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When buying a welder what else will I need to get started?

When you buy a welder you will also need..

  • Welding Helmet: Auto darkening with adjustable shade setting is recommended. Refer to your machines manual to know what shade strength you need.
  • Welding Gloves: You must have welding gloves. They will protect your hands while welding and will also allow you to pickup hot pieces of metal. Thin work gloves will not provide the same protection.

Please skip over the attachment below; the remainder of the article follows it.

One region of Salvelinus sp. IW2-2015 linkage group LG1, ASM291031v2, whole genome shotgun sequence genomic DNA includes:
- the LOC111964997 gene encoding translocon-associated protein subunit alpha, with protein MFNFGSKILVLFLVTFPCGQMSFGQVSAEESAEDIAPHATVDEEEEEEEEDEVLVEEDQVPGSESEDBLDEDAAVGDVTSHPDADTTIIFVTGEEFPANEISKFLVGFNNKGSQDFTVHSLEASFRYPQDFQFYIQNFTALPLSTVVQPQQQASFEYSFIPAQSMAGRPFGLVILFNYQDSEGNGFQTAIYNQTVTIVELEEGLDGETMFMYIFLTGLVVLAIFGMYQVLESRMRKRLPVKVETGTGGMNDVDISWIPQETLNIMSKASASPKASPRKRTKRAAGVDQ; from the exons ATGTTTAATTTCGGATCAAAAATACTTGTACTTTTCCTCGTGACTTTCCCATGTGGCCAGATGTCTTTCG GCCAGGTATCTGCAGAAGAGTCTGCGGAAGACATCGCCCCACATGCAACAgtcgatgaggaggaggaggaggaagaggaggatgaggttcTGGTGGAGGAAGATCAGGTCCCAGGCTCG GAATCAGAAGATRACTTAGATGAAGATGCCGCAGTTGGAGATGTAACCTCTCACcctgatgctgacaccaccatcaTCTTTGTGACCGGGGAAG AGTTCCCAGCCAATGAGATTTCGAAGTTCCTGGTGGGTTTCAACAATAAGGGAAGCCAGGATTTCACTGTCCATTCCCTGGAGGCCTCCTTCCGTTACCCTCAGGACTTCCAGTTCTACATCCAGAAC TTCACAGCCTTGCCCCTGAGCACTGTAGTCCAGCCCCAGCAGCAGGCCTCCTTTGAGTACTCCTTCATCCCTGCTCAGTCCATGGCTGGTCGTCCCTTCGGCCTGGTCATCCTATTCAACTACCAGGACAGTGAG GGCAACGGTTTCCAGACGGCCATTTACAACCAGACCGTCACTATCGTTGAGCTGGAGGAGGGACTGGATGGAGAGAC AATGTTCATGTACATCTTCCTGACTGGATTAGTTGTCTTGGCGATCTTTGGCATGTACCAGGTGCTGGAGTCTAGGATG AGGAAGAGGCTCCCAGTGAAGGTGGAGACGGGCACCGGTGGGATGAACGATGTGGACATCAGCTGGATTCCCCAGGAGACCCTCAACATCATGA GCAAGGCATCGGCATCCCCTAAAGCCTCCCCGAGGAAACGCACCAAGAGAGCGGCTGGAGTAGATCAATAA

• Welding Jacket: We recommend you purchase a welding jacket as it will reduce the amount of sparks burning small holes in your clothes. It’s also a lot safer than standard work clothes.
  • Wire: Most machines do not come with wire out of the box. Check your user manual or product page and order a roll of the appropriate wire.
  • Extra Consumables: Most machines come with a few extra consumables for the gun. It never hurts to have some extras on hand.

YESWELDER Auto Darkening Helmet

Good inexpensive auto darkening helmet to get your started.

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RAPICCA Leather Welding Gloves

Nice inexpensive welding gloves. One pair is all you need.

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Lincoln Welding Jacket

Great jacket to have for welding, plasma cutting, and grinding.